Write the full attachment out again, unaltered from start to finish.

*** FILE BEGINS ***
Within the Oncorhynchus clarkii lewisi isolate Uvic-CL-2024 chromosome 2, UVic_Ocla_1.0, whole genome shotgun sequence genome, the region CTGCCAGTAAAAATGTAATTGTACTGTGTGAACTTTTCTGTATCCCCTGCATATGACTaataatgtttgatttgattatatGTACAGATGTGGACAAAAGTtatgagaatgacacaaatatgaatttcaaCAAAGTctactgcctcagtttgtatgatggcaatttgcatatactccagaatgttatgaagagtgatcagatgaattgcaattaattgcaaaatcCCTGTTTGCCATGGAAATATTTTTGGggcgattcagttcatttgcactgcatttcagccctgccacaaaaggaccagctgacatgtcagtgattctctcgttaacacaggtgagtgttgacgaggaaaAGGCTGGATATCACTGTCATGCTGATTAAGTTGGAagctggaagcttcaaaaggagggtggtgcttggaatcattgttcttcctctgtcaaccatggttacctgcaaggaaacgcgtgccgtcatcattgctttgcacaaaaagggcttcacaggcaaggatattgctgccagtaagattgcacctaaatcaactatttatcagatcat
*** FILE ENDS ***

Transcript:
Within the Oncorhynchus clarkii lewisi isolate Uvic-CL-2024 chromosome 2, UVic_Ocla_1.0, whole genome shotgun sequence genome, the region CTGCCAGTAAAAATGTAATTGTACTGTGTGAACTTTTCTGTATCCCCTGCATATGACTaataatgtttgatttgattatatGTACAGATGTGGACAAAAGTtatgagaatgacacaaatatgaatttcaaCAAAGTctactgcctcagtttgtatgatggcaatttgcatatactccagaatgttatgaagagtgatcagatgaattgcaattaattgcaaaatcCCTGTTTGCCATGGAAATATTTTTGGggcgattcagttcatttgcactgcatttcagccctgccacaaaaggaccagctgacatgtcagtgattctctcgttaacacaggtgagtgttgacgaggaaaAGGCTGGATATCACTGTCATGCTGATTAAGTTGGAagctggaagcttcaaaaggagggtggtgcttggaatcattgttcttcctctgtcaaccatggttacctgcaaggaaacgcgtgccgtcatcattgctttgcacaaaaagggcttcacaggcaaggatattgctgccagtaagattgcacctaaatcaactatttatcagatcat